landscape architects

11 Movies All Landscape Architects Should See

terracast Blog

landscape architectsLike most people, I love sitting back and enjoying a great movie. Some movies are the equivalent to junk food for the mind, mind-numbing movies that make you laugh, cry, or a combination of both. Then, every once in a while, you watch a film that feels like more than just another movie. A film that speaks to you, offers you inspiration, and insight relevant to your talents and maybe even occupation.

Despite the fact that everywhere you go you see the work of landscape architects, few films portray landscape architects as the main character. In fact, few movies are made about this field in general, but great movies about landscaping do exist. This varied list, including children’s films, documentaries and more, details 11 movies all landscape architects should see.

1. The Big Uneasy (2010)

The Big Uneasy is a documentary film made by Harry Shearer. While the film discusses Hurricane Katrina, the focus is not on the actual hurricane but instead on the architecture that allowed the hurricane to create so much damage.  For four decades New Orleans was unknowingly plagued by poorly designed architecture, but after the hurricane hit the mistakes became painstakingly clear. The Big Uneasy contains a lot of gripping information sure to get you thinking. Plus, learning from the mistakes of others is the most personally painless way to learn.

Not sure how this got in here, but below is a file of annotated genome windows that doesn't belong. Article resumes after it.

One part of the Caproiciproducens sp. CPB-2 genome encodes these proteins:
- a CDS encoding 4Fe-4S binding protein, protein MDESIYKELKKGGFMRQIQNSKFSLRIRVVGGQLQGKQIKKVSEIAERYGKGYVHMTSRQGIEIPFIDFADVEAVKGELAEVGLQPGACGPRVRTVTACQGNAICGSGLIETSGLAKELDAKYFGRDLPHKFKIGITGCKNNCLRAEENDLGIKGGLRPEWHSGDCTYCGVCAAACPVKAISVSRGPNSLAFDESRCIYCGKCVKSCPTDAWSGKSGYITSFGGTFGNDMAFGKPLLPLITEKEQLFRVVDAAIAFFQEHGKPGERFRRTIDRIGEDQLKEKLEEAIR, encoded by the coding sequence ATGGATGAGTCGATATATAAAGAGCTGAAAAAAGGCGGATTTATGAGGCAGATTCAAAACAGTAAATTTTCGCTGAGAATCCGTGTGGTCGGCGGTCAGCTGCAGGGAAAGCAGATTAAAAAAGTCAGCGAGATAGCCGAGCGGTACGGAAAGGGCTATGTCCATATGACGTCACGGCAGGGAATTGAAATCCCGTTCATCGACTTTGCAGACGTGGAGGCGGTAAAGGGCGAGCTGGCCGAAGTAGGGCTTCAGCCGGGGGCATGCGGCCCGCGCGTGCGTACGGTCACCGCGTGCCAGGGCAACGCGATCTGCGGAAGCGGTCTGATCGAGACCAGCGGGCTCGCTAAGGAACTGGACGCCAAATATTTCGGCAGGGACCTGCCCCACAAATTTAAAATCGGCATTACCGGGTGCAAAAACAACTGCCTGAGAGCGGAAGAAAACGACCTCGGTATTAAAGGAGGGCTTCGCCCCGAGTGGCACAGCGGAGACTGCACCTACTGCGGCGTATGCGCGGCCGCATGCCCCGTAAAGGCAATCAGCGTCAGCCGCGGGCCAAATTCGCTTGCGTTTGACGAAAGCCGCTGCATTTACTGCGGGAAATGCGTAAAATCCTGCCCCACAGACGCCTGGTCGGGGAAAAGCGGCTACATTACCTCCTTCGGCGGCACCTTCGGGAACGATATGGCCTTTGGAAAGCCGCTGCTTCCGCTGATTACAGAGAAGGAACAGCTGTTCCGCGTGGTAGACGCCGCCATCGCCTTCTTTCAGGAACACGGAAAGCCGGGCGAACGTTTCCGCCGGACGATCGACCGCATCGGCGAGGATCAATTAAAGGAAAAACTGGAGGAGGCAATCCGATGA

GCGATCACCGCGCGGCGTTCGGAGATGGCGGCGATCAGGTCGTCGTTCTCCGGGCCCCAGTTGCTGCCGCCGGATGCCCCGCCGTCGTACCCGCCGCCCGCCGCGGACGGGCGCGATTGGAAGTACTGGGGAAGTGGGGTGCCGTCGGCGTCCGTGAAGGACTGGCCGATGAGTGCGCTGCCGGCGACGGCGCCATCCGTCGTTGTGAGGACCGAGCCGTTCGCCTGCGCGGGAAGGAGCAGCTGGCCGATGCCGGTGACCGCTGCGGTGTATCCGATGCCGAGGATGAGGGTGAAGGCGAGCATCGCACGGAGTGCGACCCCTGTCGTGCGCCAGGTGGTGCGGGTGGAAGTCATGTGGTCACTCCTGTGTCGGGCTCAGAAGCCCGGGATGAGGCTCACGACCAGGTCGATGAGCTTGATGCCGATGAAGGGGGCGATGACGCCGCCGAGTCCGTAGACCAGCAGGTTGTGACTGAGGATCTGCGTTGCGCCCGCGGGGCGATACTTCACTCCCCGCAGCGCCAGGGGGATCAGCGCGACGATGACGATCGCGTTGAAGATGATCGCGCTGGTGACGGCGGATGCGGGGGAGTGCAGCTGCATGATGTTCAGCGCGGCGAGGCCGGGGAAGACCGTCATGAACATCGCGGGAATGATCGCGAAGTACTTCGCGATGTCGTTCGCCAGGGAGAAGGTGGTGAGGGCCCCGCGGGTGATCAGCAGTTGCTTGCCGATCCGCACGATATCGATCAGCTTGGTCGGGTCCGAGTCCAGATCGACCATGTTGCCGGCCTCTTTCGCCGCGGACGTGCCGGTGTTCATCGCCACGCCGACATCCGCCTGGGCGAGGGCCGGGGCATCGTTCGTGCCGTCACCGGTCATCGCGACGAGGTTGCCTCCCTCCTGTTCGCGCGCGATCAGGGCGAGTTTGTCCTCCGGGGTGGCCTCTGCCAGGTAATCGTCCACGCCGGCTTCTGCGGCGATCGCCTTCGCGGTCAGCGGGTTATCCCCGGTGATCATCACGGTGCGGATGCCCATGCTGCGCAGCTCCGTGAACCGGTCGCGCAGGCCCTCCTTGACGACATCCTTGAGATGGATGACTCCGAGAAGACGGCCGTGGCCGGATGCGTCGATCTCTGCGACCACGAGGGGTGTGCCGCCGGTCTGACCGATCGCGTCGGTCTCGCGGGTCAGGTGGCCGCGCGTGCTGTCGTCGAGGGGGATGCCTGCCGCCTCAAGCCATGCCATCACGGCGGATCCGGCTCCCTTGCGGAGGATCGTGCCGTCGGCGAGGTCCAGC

2. Edible City: Grow The Revolution (2012)

This documentary film focuses on the need to grow more local food, something all creative landscape architects can help promote. Having a few farmers produce the food in abundance for many people creates a lot of environmental issues that could be reduced if people had more access to grow their own food, such as with a community garden. There are many beautiful plants that produce fresh fruits and vegetables that can be incorporated into landscaping, allow this informative film to help inspire your next great idea.

3. The Social Life Of Small Urban Spaces (1988)